Adjusting trade policy is one of the US administration's priorities. It opposes free trade and advocates "fair" trade dependent on whether or not the US economic ties with its major trading partners are to its advantage.
 
When evaluating US trade policy, the US government prioritizes profit above all else and has attacked many economies, China being its main target, but also European countries, Japan, Mexico, Canada, Australia, India and Vietnam.
 
When dealing with the US trade imbalances, the biggest difference between the former US leader and the current one is that the former wished to create a global trading and investment system to pressure China while the latter has chosen to abandon the multilateral trading system to directly deal with China and other competitors.
 
The former US leader, when in office, promoted negotiations on the Trans-Pacific Partnership agreement, Transatlantic Trade and Investment Partnership and Trade In Service Agreement. Had his plan succeeded, a new trading and investment system with new rules and standards would have been established breaking away from the WTO.
 
The current US leader, on the other hand, has walked away from the TPP, renegotiated the North American Free Trade Agreement with relevant countries and is negotiating bilateral trade deals with Japan and South Korea, etc.
 
The current US administration thinks China has gained unfair advantages in Sino-US bilateral trade by offering subsidies to its domestic businesses, therefore the US has to levy tariffs on Chinese goods.
 
The US leader has taken credit for the US stock market rally, saying that it's the result of his successful economic governance. However, the US stock market has been bullish for nine consecutive years, with apparent bubbles.
 
It is widely acknowledged that the second half of this year to the end of next year will be a high-risk period. The last thing the US leader wants to see during his re-election bid is a turbulent stock market.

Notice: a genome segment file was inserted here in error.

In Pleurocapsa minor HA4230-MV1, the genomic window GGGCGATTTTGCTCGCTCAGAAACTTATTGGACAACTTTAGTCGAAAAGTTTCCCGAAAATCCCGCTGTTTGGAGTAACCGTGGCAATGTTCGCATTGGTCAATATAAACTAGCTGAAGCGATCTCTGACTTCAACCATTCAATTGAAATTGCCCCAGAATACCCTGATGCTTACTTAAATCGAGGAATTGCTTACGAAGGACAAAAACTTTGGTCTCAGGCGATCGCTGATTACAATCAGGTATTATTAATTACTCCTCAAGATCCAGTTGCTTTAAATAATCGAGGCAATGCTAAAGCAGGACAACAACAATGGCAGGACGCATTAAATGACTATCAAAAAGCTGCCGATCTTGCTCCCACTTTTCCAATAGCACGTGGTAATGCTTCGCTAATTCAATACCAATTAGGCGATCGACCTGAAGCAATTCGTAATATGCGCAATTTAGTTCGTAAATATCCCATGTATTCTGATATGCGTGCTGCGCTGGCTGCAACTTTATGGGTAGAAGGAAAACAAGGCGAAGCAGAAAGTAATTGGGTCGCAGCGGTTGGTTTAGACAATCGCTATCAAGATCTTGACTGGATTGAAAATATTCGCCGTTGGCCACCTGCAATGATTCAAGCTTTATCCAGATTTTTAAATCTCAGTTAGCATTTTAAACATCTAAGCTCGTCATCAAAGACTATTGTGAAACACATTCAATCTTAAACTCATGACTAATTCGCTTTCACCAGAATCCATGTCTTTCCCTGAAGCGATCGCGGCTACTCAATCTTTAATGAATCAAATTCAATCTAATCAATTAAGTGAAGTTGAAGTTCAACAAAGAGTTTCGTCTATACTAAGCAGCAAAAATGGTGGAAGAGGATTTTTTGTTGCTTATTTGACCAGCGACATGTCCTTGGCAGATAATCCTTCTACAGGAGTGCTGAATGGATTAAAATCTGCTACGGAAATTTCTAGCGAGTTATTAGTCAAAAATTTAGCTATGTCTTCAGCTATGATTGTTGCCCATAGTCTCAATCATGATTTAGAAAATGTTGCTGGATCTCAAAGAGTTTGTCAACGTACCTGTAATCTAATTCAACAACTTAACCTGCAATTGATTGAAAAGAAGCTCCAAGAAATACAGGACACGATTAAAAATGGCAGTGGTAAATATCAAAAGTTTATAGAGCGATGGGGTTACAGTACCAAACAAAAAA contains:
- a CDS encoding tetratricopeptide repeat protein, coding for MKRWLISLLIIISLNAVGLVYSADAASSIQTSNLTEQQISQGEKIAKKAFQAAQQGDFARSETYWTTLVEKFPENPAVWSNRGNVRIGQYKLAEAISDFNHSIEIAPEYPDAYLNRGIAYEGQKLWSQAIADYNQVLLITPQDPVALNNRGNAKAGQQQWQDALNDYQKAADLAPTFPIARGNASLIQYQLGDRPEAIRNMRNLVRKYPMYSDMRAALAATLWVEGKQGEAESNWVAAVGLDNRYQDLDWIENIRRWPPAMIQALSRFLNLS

That's why he keeps jawboning the Fed to stop tightening monetary policies, because that's the only way to further push up the already quite high asset prices until after the election.
 
Right now, the US has robust economic fundamentals and real prosperity and the US administration's economic policies have indeed stimulated growth. However, this round of growth circle began before the current US leader assumed office, the quantitative easing of the previous administration laying the foundation.
 
Concerns over the US economy relapsing into recession have been mounting, with evidence of a slowdown in the growth in domestic consumption and manufacturing investment, indicating a possible sharp decrease in the near future.
 
The trade deficit is expanding, rather than narrowing. The stock market, once experiencing major adjustments, will push the economy on to a downward trajectory.
 
The US economy, once on the downturn, will remain there for a long period, just like this round of growth.
 
(The author is director of the International Investment Department of the Institute of World Economics and Politics at the Chinese Academy of Social Sciences. The author contributed this article to China Watch, a think tank powered by China Daily. The views do not necessarily reflect those of China Daily).
 
注:本文发表于China Daily,2019年8月23日,转载请注明出处。